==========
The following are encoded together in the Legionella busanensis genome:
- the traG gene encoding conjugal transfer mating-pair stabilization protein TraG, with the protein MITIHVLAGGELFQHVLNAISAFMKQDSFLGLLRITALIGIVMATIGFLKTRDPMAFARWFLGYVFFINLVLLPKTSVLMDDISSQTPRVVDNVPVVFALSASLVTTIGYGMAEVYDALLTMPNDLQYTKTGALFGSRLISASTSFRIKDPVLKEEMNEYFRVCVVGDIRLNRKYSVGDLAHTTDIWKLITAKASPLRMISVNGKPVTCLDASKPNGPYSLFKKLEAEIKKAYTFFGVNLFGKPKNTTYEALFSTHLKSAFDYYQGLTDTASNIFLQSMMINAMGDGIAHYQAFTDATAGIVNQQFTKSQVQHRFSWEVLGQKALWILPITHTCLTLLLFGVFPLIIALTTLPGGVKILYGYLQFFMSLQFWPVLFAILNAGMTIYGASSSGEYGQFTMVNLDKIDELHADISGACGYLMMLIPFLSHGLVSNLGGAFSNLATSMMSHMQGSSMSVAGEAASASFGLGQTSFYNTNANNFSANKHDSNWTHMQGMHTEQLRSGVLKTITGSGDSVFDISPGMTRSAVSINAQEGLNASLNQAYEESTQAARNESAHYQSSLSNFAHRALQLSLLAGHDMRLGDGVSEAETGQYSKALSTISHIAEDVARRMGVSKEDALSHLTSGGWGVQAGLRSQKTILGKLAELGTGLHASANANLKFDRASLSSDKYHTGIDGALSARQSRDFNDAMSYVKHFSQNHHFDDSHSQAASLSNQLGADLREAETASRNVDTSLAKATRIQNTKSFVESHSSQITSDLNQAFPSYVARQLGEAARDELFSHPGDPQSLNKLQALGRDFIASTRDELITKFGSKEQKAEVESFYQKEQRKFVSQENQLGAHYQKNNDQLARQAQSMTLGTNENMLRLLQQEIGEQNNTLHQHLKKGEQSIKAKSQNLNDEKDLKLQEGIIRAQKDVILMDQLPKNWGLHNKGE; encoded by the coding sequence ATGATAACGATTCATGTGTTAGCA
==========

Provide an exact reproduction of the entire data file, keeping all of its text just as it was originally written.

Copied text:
The following are encoded together in the Legionella busanensis genome:
- the traG gene encoding conjugal transfer mating-pair stabilization protein TraG, with the protein MITIHVLAGGELFQHVLNAISAFMKQDSFLGLLRITALIGIVMATIGFLKTRDPMAFARWFLGYVFFINLVLLPKTSVLMDDISSQTPRVVDNVPVVFALSASLVTTIGYGMAEVYDALLTMPNDLQYTKTGALFGSRLISASTSFRIKDPVLKEEMNEYFRVCVVGDIRLNRKYSVGDLAHTTDIWKLITAKASPLRMISVNGKPVTCLDASKPNGPYSLFKKLEAEIKKAYTFFGVNLFGKPKNTTYEALFSTHLKSAFDYYQGLTDTASNIFLQSMMINAMGDGIAHYQAFTDATAGIVNQQFTKSQVQHRFSWEVLGQKALWILPITHTCLTLLLFGVFPLIIALTTLPGGVKILYGYLQFFMSLQFWPVLFAILNAGMTIYGASSSGEYGQFTMVNLDKIDELHADISGACGYLMMLIPFLSHGLVSNLGGAFSNLATSMMSHMQGSSMSVAGEAASASFGLGQTSFYNTNANNFSANKHDSNWTHMQGMHTEQLRSGVLKTITGSGDSVFDISPGMTRSAVSINAQEGLNASLNQAYEESTQAARNESAHYQSSLSNFAHRALQLSLLAGHDMRLGDGVSEAETGQYSKALSTISHIAEDVARRMGVSKEDALSHLTSGGWGVQAGLRSQKTILGKLAELGTGLHASANANLKFDRASLSSDKYHTGIDGALSARQSRDFNDAMSYVKHFSQNHHFDDSHSQAASLSNQLGADLREAETASRNVDTSLAKATRIQNTKSFVESHSSQITSDLNQAFPSYVARQLGEAARDELFSHPGDPQSLNKLQALGRDFIASTRDELITKFGSKEQKAEVESFYQKEQRKFVSQENQLGAHYQKNNDQLARQAQSMTLGTNENMLRLLQQEIGEQNNTLHQHLKKGEQSIKAKSQNLNDEKDLKLQEGIIRAQKDVILMDQLPKNWGLHNKGE; encoded by the coding sequence ATGATAACGATTCATGTGTTAGCA